The chromosomes in our cells are enclosed within the cell nucleus. A membrane called nuclear envelope surrounds the nucleus and, like a shield, it protects chromosomes from damage and mutations. Cancer cells are characterized by damaged chromosomes. These can often end up outside the nucleus to form aberrant structures called micronuclei and DNA bridges. Similarly to the cell nucleus, micronuclei and DNA bridges are also enveloped by their own membrane. However, recent groundbreaking research has shown that the chromosomes contained in micronuclei and DNA bridges often fragment into many small pieces, causing a dramatic increase of mutations and accelerating disease progression. Why and how chromosome damage escalates so dramatically in micronuclei and DNA bridges is still unclear. In this project, we will determine if the membranes that enclose micronuclei and DNA bridges do not provide the same protection as the membrane surrounding the cell nucleus. We will do this by analyzing what happens to these membranes when they form and when they are damaged. Our aim is to provide a detailed explanation of these mechanisms. This new knowledge can potentially set the grounds for the development of new cancer treatments.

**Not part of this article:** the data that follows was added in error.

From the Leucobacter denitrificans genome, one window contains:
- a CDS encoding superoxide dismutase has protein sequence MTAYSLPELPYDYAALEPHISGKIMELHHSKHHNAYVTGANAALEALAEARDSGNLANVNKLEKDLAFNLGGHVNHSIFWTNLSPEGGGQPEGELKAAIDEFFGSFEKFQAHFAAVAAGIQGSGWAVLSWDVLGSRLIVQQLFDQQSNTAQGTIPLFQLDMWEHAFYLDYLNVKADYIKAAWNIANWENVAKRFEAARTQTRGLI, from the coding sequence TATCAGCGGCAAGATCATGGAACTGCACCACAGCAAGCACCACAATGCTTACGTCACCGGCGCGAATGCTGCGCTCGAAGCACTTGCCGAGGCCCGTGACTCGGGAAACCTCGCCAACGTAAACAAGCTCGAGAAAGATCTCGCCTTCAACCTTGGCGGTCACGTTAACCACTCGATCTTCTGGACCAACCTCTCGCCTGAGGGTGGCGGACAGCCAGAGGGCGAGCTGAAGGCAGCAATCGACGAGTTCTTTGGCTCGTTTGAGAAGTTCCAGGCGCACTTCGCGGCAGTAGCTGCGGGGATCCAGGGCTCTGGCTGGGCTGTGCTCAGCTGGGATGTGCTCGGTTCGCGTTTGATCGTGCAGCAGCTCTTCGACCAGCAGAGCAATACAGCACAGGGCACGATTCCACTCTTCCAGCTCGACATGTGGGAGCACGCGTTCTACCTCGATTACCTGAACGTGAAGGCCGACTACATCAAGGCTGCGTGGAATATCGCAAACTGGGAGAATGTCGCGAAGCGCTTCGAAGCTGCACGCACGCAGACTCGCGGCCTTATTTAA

DNA bridges and micronuclei are aberrant cellular structures that stem from uncontrolled cell division, high degree of DNA damage, and chemotoxic treatments. Major breakthroughs have identified them as a source of immune and inflammatory responses in the tumor microenvironment as well as catastrophic chromosomal rearrangements, highlighting an unprecedented role in cancer evolution, metastasis, and response to therapy. Compared to primary nuclei, nuclear envelope integrity at these structures seems defective. Based on our recent work (Vietri et al., Nature 2015; Vietri et al., Nature Cell Biology 2020) and new preliminary observations, we propose to characterize the dynamics and physical properties of the nuclear envelope at chromosome bridges and micronuclei and investigate their contribution to the fate of cancer cells. In this project, we will use cutting-edge laboratory techniques, such as advanced light microscopy, Correlative Light Electron Tomography, Immuno- Electron Tomography, Optogenetics, Mechanobiology devices, in-situ detection of double-strand DNA breaks, and Look-sequencing.